2. The tire tread as defined in claim 1 wherein A provides a bond with the siliceous pigment through a silicon atom.
3. The tire tread as defined in claim 1 wherein B provides a bond with the rubber polymer through a sulfur atom.
4. The tire tread as defined in claim 1 wherein R is a hydrocarbon group having between one and carbon atoms.
5. A tire tread as defined in claim 1 wherein the coupling agent has the general formula selected from the group consisting of Xm Xm U-un) (2-m) wherein X is a member selected from the group consisting of a halogen and an oxy group having the general formula OR wherein R is a member selected from the group consisting of hydrogen, alkyl, cycloalkyl, aryl, aralkyl, alkaryl, acyl groups, and such groups bearing substituents: and M is a member independently selected from the same group as R and wherein m is l or 2 and wherein n is l, 2, or 3.
6. A tire tread as defined in claim 5 wherein the coupling agent has a general formula selected from the group consisting of:
a. A R S R A-R-(Ls-H m. A R SH wherein R is an alkylene group and x is a numeral between 0 and 6 and Z is chloride or bromide 7. The tire tread as defined in claim 1 wherein said coupling agent is a member selected from the group consisting of mercaptopropyl trimethoxysilane and mercaptopropyl triethoxysilane.
8. The tire tread as defined in claim 7 wherein the rubber compound includes by weight 100 parts of styrene-butadiene rubber, from 40 to parts of finelydivided, reinforcing, siliceous pigment, and from 1 to 3 parts coupling agent.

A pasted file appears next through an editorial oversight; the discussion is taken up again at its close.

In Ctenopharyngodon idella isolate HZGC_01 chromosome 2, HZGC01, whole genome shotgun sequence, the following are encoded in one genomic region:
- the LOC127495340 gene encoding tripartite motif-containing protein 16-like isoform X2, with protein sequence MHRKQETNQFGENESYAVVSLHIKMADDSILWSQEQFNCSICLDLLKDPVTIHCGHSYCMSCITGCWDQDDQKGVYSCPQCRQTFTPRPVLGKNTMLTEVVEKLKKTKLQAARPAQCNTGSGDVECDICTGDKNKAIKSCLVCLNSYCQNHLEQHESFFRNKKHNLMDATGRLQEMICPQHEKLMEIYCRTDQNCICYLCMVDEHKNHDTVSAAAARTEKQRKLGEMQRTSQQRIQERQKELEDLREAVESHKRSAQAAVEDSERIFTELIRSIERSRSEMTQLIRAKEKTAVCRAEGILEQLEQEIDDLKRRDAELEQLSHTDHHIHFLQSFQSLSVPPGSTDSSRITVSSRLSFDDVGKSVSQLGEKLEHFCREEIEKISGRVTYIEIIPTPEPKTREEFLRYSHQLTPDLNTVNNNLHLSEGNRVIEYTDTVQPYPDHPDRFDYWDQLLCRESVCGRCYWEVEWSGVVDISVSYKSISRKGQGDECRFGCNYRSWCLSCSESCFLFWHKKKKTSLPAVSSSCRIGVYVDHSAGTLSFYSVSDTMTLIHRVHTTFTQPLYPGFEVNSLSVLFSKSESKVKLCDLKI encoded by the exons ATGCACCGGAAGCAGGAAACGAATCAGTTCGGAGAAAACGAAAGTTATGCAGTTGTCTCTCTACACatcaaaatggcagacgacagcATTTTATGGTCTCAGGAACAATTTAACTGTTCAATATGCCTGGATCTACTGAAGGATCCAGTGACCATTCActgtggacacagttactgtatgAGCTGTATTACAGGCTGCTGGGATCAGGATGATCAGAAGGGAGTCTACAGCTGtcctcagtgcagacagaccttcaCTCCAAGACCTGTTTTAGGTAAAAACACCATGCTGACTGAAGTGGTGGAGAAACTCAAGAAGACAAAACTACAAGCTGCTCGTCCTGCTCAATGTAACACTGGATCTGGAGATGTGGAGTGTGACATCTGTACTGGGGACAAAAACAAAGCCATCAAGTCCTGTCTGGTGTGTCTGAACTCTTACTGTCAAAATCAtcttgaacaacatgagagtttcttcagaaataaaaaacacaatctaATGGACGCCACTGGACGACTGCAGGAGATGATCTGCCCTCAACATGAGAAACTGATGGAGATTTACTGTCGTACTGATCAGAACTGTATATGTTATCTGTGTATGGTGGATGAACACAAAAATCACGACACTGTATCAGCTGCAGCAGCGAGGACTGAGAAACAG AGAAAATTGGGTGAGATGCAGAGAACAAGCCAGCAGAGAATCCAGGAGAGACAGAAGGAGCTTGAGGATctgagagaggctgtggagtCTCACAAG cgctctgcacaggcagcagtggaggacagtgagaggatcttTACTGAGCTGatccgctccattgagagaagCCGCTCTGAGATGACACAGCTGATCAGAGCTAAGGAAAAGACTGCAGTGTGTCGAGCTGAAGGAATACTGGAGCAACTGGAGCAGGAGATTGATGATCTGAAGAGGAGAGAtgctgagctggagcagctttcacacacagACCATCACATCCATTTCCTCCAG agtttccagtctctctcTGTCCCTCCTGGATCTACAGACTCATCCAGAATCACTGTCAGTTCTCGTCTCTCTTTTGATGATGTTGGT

9. The tire tread as defined in claim 8 wherein said rubber compound includes polar ingredients and wherein said coupling agent is reacted with said silica prior to adding said polar ingredients to said rubber compound.
10. A curable rubber tire tread or base stock comprising by weight parts unsaturated rubber polymer of styrene-butadiene, butadiene or natural rubber from 40 to 90 parts finely-divided, reinforcing, siliceous pigment, having an ultimate particle size in the range between 100 and 300 angstroms and a minor effective coupling amount of from 0.1 to 15 parts coupling agent having the general formula A R B, wherein A represents a functional group capable of bonding to the siliceous pigment, B represents a group capable of providing a sulfur that will bond with the rubber polymer, and R represents a functional group which connects A and B. A
11. The tire tread as defined in claim 1 wherein the reinforcing pigment consists essentially of a siliceous pigment.
12. The tire tread as defined in claim 1 wherein carbon black is present in a coloring amount of about 1 part per lOO parts of rubber polymer.
UNITED STATES PATENT OFFICE CERTIFICATE OF CORRECTION Patent No. 3,768,537 Dated October 30, 1973 Inventor(s) Roland H. Hess, Howard H. Hoekje, Jack R. Creasey,Franklin Strai It is certified that error appears in the above-identified patent and that said Letters Patent are hereby corrected as shown below:
'76" and substitute -37--; "and 26%" and substitute 34% paraffinic Column 1, line 36, cancel Column 1, line 37, cancel hydrocarbons and 29% Column 1, line 57, cancel "10,000" and substitute -l,000-.
A R s K Column 5, lines 63-65 the formula should read as follows:
Column 12, lines l7--2O insert an (asterisk) at the end of the last four ingredients in Table XIII, which should now read:
disulfenamide* Tetramethyl thiuram disulfide* Sulfur* Zinc oxide* ,Page 2 UNITED STATES PATENT OFFICE CERTIFICATE OF CORRECTION Dated fir'tnbpr Patent No. 3 7 5'37 I ntor-(s) Roland H. Hess, Howard H. Hoekje, Jack R. Creasey, Franklin strait} It is certified that error appears in the above-identified patent and that said Letters Patent are hereby corrected as shown below:
Page 2 Column 13, lines 46-48 the formula should read as follows:
NH Cl I (d) A-R-S- filgnod and sealed this 23rd day of April 197M.
(SEAL) Attsst: I
EDX IARD PLFLETCHEELJR. C MAR SHALL DANN Commissioner of Patent s Attssting Officer